Calling Maryse Chevriere simply a sommelier does her something of a disservice. Author of the new wine “demystifying” book Grasping the Grape, apart from being an expert in her field Chevriere is also a frequent food and drinks contributor for sites like Chowhound and Serious Eats, an author of wine labels, and the 2016 James Beard Award-winning humorist/illustrator behind the hugely popular Instagram account @freshcutgardenhose. If that handle calls to mind a scene from Somm, a popular documentary about a group of professional winos studying for their Master Sommelier exam (and which depicts the field’s snobbery at its best—and most entertaining), that’s intentional on Chevriere’s part.
“The Instagram account was born out of procrastination and a couple of glasses of wine,” she admitted to Observer shortly before the release of her book. “I was studying for my certified sommelier exam at the time and was making a bunch of index cards. I got bored, distracted by my phone, and started looking at wine porn. I came across a lot of really cool descriptions that we often see and just looked over at my index cards, and began thinking, ‘I wonder what that would look like.’ So I started doodling these things that I always say and I know my friends say. I decided to throw it up there and see how people would respond to it.”
The results depict, among other things, a coconut-and-orange-peel duo baking on the concrete beside a pool, some very burly berries flexing with wine casks, and an acrobatic balancing of an apricot pit, a lemon drop, and a tennis ball perched precariously on a sipper’s nose. They’re fun, to be sure, and tongue-in-cheek, but they also manage to make the real wine reviews they illustrate actually relatable. It can be hard to imagine what “meat and rocks” smell like in the context of a drink; seeing it drawn out can invoke the sensations better than words.
For Grasping the Grape, Chevriere enlisted illustrator Sarah Tanat-Jones to create the art, but the effect is much the same. Chevriere starts from the beginning, with very simple instructions on everything to look for on a wine label. She breaks down some of the jargon that often confuses and overwhelms newbies in the wine store. For example, Old World wines are often named for their region, while New Worlds title after the grape…love a Sauvignon Blanc but not sure what you’re getting in a Pouilly Fume? They’re the same grape!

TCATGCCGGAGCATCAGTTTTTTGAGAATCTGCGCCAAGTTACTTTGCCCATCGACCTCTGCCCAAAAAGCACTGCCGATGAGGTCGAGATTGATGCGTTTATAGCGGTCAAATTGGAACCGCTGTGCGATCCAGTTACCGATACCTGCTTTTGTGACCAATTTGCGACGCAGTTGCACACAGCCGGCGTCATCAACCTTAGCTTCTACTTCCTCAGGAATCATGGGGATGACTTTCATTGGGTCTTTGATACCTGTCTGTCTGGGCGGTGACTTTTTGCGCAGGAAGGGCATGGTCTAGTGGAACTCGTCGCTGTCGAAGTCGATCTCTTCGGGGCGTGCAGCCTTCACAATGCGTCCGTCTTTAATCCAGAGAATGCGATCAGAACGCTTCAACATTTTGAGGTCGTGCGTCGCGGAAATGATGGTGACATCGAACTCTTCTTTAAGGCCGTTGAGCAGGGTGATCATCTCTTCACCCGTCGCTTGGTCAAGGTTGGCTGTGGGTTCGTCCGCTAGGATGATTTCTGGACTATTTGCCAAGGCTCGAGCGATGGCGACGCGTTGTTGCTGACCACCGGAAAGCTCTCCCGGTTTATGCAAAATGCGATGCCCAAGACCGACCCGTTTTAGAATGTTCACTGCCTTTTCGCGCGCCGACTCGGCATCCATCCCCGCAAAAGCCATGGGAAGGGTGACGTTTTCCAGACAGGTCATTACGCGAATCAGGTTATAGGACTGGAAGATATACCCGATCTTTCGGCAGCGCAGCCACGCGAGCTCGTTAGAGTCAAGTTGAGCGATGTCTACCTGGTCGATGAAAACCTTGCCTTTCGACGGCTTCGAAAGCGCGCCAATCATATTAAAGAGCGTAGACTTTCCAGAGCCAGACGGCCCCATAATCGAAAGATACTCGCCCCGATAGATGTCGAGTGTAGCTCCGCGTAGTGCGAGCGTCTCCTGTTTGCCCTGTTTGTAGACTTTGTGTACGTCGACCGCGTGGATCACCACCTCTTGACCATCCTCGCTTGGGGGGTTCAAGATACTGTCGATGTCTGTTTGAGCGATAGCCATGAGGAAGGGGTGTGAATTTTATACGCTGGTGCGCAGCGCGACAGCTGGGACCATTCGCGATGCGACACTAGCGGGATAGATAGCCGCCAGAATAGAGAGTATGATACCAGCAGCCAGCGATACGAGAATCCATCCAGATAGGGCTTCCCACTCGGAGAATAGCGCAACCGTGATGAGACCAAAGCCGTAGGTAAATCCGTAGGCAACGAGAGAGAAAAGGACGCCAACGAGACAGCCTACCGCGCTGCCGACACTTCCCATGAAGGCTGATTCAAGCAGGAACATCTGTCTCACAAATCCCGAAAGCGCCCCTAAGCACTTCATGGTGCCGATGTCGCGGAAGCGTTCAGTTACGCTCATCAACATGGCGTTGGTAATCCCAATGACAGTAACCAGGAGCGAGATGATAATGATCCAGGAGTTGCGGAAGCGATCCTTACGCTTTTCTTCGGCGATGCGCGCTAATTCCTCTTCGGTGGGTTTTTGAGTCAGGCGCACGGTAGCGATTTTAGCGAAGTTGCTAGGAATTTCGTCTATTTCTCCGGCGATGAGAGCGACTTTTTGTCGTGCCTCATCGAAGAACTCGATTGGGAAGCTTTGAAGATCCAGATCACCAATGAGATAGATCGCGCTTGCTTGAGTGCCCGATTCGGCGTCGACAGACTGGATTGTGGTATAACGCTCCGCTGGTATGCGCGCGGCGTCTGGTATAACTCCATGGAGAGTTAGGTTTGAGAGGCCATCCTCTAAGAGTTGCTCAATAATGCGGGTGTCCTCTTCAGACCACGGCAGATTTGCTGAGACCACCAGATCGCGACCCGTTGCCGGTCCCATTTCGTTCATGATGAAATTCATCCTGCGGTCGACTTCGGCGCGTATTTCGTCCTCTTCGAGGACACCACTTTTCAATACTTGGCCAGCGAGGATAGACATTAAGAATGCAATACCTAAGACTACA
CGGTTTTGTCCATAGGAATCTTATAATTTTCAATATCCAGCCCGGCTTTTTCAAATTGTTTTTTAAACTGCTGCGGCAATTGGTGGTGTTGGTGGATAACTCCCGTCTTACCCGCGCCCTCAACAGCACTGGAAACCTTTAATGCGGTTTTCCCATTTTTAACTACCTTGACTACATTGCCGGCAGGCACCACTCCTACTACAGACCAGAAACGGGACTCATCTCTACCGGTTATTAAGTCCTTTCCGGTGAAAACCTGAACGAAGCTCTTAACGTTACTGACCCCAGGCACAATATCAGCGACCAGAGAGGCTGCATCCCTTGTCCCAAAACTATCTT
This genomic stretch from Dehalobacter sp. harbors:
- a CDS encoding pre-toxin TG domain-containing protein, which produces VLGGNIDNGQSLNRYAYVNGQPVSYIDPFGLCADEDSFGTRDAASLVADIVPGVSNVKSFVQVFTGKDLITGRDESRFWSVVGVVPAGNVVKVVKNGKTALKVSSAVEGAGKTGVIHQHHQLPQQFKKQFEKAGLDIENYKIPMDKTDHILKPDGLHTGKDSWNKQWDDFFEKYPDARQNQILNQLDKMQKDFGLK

The bulk of the book is devoted to descriptions of the world’s most popular grapes, helpfully color-coded so you can flip to either the red or white sections, depending on what you’re after, and accompanied by helpful (and hilarious) similes that describe each grape’s character as no one else has explained them before: “Chardonnay is the girl that changes for each boyfriend, Riesling the typecast actor…” Chevriere lists a few. And of course, they’re complemented by drawings to illustrate her analogies. “I like anything that’s like a children’s book for adults, that presents an easily accessible way to get into this,” she said.
That’s what it’s really all about for Chevriere: accessibility. “There’s a barrier for people in talking about wine or feeling like, ‘I just don’t know anything about wine.’ Well, just because you haven’t studied it doesn’t mean you don’t have the right to, like, say what tastes good or doesn’t taste good,” she said. “You don’t have to study food to go to a fancy restaurant and give your opinion on it.”
All interests one acquires inherently start with a period of knowing nothing, and feeling a little dumb about it. With wine, few feel even equipped with the language to ask a simple question of the person who seems to hold all the secrets: the one manning the register of your local bottle shop. @freshcutgardenhose strips the industry of its alienating snobbery, allowing Grasping the Grape to swoop in and provide exactly what’s needed next: precisely enough information to be confident in your curiosity. Turns out, this pursuit is actually better-suited to those with a thirst for constantly trying new things. As Chevriere puts it, “There’s a place to be serious about wine, there’s a place for everything. But, at the end of the day, the best part about drinking wine is discovering something new, discovering a place, sharing it with people.”